In choosing a college to further his education and baseball career, Carter Wade, a senior accounting major from Little Rock, Ark., first decided to attend a Division I university. After a year of playing baseball at another Arkansas university, Wade said knew he was meant to attend Ouachita.
Being from Midlothian, Texas (a suburb of Dallas), most of my classmates had their sights set on large, nearby state schools. I couldn’t muster the same excitement they had about attending schools with such huge student populations. I wanted to be known by my professors, not just some number or a face in an auditorium full of students.
The Ouachita community truly is something special. While on campus, I was surrounded by faculty and peers alike who uniquely challenged me and pushed me to grow in my relationship with Christ. While Ouachita opened the door for me to gain wisdom from faculty, it also brought me some seriously great friends. Whether through class, clubs or other avenues, the friendships I made were each unique and welcomed new perspectives into my life.
“Why did you want to go to college at Ouachita? Didn’t you want to get out of your hometown?” I have been asked these questions frequently since I stepped on to campus as a freshman in 2017. To me, not going to Ouachita had never been an option. For as long as I can remember, Ouachita was the next step, and it couldn’t get here soon enough.
Ouachita has given me so much, but my favorite thing it has given me is soccer. As a little girl, I dreamt of playing college sports. I saw pictures of college-age soccer players and how athletic and intimidating they looked, and I really wanted to be that. Ouachita gave me that opportunity.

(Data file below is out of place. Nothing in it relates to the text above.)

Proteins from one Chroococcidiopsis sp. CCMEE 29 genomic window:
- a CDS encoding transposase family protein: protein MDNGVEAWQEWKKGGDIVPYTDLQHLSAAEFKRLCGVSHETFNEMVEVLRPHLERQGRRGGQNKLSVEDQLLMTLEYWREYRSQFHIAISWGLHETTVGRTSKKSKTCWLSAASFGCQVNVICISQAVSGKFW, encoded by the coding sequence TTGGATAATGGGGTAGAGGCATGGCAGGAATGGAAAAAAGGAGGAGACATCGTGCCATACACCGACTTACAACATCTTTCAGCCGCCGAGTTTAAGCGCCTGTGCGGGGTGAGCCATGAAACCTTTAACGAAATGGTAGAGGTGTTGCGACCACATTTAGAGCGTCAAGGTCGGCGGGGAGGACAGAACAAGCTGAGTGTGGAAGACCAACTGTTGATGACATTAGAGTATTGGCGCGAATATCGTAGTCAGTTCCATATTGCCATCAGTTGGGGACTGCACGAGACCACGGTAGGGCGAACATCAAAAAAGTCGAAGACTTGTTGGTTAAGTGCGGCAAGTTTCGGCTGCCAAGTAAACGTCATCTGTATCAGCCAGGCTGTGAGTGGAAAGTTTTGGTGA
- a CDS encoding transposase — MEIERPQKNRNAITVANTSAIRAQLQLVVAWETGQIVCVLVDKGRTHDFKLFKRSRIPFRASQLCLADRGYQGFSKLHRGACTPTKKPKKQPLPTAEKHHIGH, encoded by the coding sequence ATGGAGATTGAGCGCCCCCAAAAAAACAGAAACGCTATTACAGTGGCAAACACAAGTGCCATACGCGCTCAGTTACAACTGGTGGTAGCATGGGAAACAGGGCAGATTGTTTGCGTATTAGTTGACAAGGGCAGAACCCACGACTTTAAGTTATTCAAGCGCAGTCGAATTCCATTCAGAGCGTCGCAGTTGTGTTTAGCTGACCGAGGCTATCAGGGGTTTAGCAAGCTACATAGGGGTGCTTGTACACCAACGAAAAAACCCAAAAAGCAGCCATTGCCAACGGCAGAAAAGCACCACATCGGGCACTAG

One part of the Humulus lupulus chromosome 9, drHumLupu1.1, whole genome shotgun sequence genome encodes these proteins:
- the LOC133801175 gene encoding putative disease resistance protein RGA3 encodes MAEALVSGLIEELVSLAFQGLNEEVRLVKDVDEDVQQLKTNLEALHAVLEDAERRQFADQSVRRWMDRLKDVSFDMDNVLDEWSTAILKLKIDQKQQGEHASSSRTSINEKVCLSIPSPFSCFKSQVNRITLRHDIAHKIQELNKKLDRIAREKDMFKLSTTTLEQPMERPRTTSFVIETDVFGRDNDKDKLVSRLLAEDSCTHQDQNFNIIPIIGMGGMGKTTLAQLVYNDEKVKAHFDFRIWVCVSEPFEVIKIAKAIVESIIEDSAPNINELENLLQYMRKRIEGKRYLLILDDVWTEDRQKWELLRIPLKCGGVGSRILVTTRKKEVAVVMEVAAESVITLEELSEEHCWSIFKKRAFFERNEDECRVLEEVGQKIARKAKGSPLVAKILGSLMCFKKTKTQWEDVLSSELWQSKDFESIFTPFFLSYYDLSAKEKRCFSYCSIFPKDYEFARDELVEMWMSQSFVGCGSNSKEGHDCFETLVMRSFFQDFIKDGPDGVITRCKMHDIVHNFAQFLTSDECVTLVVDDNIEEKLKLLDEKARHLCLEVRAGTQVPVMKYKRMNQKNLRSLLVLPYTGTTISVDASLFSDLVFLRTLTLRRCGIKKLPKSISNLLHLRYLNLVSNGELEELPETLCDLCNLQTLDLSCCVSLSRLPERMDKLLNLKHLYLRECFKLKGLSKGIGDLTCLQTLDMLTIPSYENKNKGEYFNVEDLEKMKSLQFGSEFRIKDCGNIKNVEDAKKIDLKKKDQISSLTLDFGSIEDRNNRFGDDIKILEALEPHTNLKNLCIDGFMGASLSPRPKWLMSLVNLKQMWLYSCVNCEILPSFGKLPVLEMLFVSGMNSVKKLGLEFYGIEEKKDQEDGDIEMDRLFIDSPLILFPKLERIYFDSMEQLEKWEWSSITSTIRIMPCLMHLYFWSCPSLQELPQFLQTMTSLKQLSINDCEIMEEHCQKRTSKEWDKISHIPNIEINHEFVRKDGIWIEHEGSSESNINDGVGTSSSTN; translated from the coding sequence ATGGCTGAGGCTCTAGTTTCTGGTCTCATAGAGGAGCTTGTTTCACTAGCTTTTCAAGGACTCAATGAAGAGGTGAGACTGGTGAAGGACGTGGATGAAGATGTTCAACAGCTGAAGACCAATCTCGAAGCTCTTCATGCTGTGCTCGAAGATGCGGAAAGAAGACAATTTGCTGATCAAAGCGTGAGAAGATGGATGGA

72 weeks. 504 days. 12,096 hours. The amount of time since COVID-19 quickly and dramatically changed life at Ouachita in the spring semester of 2021. We all have very clear memories of the week ending March 13. As the semester winds to a close at Ouachita, I ask for your help in documenting COVID-19 at Ouachita.
As a rising senior, it’s incredibly easy for me to look back at my college experience and say, “College was a time for growth.” I started my time at Ouachita as a shy freshman who just wanted to earn her degree, maybe go to a few events and get out. I was afraid to try anything outside of my comfort zone, lest I jeopardize my education.
Everyone learns to cope, regardless of their situation in life, in ways that are healthy and unhealthy. For many young adults, college is a time when stress levels run high, sleep patterns are inconsistent and having one-too-many cups of coffee and stress eating – among other things – are common aids students use to keep themselves going. While this is often considered normal, the college years are a pivotal time for learning how to cope well in the adult world.
Ouachita’s progress in recent years reflects the input and ideas from listening to responses from two questions in regard to our future: “What shouldn’t change?” and “What should change?” A part of our listening includes hearing the voices of our students and alumni of color. Until we listen, we can’t understand how to make Ouachita a place where belonging is central to an outstanding educational experience.
Consider providing three meals a day to Ouachita’s residential campus of roughly 1,500 students, physically distanced, observing the Arkansas Department of Health and CDC’s vigilant cleaning guidelines and all while keeping lines of hungry students moving. For Kari Ledford, Sodexo’s retail and marketing manager, and her team, their focus was always Ouachita students and their safety.